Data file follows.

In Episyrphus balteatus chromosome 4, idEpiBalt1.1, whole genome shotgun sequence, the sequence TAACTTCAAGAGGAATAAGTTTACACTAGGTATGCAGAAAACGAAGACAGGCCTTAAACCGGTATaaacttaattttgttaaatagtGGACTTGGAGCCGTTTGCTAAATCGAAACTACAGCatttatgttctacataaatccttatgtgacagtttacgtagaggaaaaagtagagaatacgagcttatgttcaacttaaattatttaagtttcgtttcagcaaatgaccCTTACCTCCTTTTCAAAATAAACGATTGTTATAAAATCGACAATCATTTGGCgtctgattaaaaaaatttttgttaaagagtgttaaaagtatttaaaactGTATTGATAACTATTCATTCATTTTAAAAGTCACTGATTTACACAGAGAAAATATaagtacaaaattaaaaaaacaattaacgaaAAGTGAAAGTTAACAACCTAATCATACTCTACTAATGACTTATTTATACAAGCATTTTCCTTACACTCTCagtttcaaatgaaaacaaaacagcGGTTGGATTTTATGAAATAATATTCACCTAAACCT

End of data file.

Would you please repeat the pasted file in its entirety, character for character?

In Episyrphus balteatus chromosome 4, idEpiBalt1.1, whole genome shotgun sequence, the sequence TAACTTCAAGAGGAATAAGTTTACACTAGGTATGCAGAAAACGAAGACAGGCCTTAAACCGGTATaaacttaattttgttaaatagtGGACTTGGAGCCGTTTGCTAAATCGAAACTACAGCatttatgttctacataaatccttatgtgacagtttacgtagaggaaaaagtagagaatacgagcttatgttcaacttaaattatttaagtttcgtttcagcaaatgaccCTTACCTCCTTTTCAAAATAAACGATTGTTATAAAATCGACAATCATTTGGCgtctgattaaaaaaatttttgttaaagagtgttaaaagtatttaaaactGTATTGATAACTATTCATTCATTTTAAAAGTCACTGATTTACACAGAGAAAATATaagtacaaaattaaaaaaacaattaacgaaAAGTGAAAGTTAACAACCTAATCATACTCTACTAATGACTTATTTATACAAGCATTTTCCTTACACTCTCagtttcaaatgaaaacaaaacagcGGTTGGATTTTATGAAATAATATTCACCTAAACCT